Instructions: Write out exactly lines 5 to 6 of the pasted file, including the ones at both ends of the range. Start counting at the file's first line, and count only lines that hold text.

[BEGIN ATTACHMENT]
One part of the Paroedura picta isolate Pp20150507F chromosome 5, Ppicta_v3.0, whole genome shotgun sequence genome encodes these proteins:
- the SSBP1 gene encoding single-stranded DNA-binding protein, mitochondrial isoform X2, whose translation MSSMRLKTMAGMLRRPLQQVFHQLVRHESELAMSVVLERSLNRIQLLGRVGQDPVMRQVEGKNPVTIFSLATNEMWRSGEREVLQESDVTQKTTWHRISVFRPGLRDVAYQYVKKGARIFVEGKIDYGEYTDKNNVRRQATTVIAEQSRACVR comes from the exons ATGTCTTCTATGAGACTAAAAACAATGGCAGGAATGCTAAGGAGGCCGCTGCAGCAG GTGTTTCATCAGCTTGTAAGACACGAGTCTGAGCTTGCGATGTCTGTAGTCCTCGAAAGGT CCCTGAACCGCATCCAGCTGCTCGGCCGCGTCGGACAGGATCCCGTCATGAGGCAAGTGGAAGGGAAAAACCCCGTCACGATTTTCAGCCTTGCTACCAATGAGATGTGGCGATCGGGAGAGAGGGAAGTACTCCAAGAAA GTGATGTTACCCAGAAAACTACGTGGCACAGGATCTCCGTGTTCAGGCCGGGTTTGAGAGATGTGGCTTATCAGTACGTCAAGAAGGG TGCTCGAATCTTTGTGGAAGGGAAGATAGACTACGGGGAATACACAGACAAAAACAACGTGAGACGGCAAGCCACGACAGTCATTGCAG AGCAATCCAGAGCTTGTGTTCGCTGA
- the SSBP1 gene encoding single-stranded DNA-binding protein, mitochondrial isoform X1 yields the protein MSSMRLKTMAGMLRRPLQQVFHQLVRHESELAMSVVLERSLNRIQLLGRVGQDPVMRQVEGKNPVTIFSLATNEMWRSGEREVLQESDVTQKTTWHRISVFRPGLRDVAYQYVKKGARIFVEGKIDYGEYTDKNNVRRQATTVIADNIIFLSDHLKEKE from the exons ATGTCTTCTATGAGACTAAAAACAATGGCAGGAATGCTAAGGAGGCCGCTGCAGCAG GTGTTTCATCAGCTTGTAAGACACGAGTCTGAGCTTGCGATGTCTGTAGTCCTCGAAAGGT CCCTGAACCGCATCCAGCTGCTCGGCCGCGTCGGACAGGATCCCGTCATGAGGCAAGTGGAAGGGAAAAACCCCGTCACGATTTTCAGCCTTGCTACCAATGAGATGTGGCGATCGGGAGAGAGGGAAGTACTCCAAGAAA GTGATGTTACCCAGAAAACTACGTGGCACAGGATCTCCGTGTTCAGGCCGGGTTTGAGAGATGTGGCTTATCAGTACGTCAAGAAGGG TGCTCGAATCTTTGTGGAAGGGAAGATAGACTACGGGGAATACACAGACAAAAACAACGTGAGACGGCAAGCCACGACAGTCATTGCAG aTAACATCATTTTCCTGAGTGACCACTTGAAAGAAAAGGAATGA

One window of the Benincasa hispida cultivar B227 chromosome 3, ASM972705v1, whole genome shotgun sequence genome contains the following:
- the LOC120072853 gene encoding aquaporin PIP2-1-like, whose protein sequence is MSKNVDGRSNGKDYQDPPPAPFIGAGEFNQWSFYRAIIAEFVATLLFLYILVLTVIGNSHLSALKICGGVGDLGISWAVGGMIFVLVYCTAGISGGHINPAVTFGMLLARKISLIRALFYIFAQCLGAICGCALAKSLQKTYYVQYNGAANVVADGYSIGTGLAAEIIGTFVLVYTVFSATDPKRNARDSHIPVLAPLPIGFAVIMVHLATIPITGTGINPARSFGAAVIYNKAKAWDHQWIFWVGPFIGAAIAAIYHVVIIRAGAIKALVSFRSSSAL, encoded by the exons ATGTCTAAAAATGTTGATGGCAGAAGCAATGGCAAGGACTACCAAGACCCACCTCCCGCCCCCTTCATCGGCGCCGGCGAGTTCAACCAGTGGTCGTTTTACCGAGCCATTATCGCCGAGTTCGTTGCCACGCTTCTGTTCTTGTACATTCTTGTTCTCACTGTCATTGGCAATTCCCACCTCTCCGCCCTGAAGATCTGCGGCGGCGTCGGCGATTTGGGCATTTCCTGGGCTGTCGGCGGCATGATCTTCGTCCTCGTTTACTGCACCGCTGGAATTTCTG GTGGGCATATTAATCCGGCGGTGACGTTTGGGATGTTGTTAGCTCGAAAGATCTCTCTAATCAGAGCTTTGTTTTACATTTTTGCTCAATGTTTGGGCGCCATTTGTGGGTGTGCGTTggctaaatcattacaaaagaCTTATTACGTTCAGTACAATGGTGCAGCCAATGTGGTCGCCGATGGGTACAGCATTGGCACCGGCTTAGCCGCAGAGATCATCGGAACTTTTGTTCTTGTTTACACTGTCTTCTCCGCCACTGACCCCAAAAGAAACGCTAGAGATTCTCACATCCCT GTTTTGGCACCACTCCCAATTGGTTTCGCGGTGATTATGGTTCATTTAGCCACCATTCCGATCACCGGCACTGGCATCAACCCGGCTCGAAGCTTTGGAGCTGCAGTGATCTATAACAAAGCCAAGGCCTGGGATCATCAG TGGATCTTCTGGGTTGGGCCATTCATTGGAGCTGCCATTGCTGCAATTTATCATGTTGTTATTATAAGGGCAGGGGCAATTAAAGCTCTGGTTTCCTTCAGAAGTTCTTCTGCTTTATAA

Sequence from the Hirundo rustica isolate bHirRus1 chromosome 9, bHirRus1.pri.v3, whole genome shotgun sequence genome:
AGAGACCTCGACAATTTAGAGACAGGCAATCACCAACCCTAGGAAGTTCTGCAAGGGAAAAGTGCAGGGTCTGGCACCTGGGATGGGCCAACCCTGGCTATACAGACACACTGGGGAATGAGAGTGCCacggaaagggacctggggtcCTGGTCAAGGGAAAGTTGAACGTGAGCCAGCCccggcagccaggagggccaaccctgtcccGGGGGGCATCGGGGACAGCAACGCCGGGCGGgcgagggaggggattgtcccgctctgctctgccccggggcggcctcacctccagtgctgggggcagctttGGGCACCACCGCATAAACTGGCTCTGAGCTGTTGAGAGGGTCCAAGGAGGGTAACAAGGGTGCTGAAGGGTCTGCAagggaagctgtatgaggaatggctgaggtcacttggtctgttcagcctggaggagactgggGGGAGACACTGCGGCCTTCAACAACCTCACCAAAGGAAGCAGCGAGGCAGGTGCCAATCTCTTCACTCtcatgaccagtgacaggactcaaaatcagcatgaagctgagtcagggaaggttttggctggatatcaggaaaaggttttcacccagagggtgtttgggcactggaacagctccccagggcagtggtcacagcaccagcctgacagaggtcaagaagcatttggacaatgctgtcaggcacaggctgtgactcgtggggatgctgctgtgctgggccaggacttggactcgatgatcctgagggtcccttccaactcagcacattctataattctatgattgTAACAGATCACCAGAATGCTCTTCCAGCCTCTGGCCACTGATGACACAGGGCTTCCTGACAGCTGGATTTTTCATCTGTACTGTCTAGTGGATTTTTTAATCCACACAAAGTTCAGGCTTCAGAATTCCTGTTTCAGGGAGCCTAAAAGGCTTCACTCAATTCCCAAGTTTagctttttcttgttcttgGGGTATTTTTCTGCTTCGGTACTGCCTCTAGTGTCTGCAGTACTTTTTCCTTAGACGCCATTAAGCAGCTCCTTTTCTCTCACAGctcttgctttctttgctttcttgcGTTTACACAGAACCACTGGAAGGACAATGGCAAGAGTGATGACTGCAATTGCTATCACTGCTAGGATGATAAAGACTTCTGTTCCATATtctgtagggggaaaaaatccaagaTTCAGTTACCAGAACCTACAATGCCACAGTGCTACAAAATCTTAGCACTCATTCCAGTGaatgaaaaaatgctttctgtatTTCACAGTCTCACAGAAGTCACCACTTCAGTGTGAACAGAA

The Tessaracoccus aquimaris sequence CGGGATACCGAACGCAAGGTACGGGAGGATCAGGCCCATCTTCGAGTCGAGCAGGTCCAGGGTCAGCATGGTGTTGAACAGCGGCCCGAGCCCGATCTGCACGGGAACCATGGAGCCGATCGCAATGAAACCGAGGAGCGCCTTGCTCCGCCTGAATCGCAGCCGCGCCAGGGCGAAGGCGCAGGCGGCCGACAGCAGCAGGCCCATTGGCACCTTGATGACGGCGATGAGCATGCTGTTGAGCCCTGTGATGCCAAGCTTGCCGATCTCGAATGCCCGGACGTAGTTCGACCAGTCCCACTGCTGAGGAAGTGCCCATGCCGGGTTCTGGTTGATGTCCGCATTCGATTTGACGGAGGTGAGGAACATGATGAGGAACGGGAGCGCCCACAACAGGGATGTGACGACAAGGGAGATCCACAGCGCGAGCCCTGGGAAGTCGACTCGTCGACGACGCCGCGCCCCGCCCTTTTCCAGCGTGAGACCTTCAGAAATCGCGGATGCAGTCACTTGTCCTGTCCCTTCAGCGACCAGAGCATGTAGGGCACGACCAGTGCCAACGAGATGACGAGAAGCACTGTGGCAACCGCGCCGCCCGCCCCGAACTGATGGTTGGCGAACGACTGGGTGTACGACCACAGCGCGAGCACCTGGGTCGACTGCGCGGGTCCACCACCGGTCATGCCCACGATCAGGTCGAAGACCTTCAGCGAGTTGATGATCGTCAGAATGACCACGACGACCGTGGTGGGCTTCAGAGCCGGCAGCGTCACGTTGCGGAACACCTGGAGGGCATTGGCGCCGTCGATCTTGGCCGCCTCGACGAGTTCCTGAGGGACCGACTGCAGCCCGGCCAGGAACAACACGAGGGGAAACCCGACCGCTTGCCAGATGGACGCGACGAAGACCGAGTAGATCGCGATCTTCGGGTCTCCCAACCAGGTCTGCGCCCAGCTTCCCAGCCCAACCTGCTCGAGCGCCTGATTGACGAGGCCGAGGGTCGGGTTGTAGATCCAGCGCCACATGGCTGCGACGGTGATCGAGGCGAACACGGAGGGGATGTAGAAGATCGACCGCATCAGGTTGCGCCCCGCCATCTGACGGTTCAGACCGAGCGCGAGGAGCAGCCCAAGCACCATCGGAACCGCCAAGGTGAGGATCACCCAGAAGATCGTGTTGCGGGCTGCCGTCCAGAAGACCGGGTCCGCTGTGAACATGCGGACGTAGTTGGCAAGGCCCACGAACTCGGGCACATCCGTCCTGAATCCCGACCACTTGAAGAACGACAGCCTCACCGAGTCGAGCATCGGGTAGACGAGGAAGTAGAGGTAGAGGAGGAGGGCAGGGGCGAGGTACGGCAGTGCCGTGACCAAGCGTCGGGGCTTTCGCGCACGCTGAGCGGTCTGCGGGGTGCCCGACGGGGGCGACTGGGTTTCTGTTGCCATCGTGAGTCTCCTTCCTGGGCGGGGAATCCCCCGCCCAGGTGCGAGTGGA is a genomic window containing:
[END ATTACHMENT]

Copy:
- the LOC120072853 gene encoding aquaporin PIP2-1-like, whose protein sequence is MSKNVDGRSNGKDYQDPPPAPFIGAGEFNQWSFYRAIIAEFVATLLFLYILVLTVIGNSHLSALKICGGVGDLGISWAVGGMIFVLVYCTAGISGGHINPAVTFGMLLARKISLIRALFYIFAQCLGAICGCALAKSLQKTYYVQYNGAANVVADGYSIGTGLAAEIIGTFVLVYTVFSATDPKRNARDSHIPVLAPLPIGFAVIMVHLATIPITGTGINPARSFGAAVIYNKAKAWDHQWIFWVGPFIGAAIAAIYHVVIIRAGAIKALVSFRSSSAL, encoded by the exons ATGTCTAAAAATGTTGATGGCAGAAGCAATGGCAAGGACTACCAAGACCCACCTCCCGCCCCCTTCATCGGCGCCGGCGAGTTCAACCAGTGGTCGTTTTACCGAGCCATTATCGCCGAGTTCGTTGCCACGCTTCTGTTCTTGTACATTCTTGTTCTCACTGTCATTGGCAATTCCCACCTCTCCGCCCTGAAGATCTGCGGCGGCGTCGGCGATTTGGGCATTTCCTGGGCTGTCGGCGGCATGATCTTCGTCCTCGTTTACTGCACCGCTGGAATTTCTG GTGGGCATATTAATCCGGCGGTGACGTTTGGGATGTTGTTAGCTCGAAAGATCTCTCTAATCAGAGCTTTGTTTTACATTTTTGCTCAATGTTTGGGCGCCATTTGTGGGTGTGCGTTggctaaatcattacaaaagaCTTATTACGTTCAGTACAATGGTGCAGCCAATGTGGTCGCCGATGGGTACAGCATTGGCACCGGCTTAGCCGCAGAGATCATCGGAACTTTTGTTCTTGTTTACACTGTCTTCTCCGCCACTGACCCCAAAAGAAACGCTAGAGATTCTCACATCCCT GTTTTGGCACCACTCCCAATTGGTTTCGCGGTGATTATGGTTCATTTAGCCACCATTCCGATCACCGGCACTGGCATCAACCCGGCTCGAAGCTTTGGAGCTGCAGTGATCTATAACAAAGCCAAGGCCTGGGATCATCAG TGGATCTTCTGGGTTGGGCCATTCATTGGAGCTGCCATTGCTGCAATTTATCATGTTGTTATTATAAGGGCAGGGGCAATTAAAGCTCTGGTTTCCTTCAGAAGTTCTTCTGCTTTATAA

Sequence from the Hirundo rustica isolate bHirRus1 chromosome 9, bHirRus1.pri.v3, whole genome shotgun sequence genome: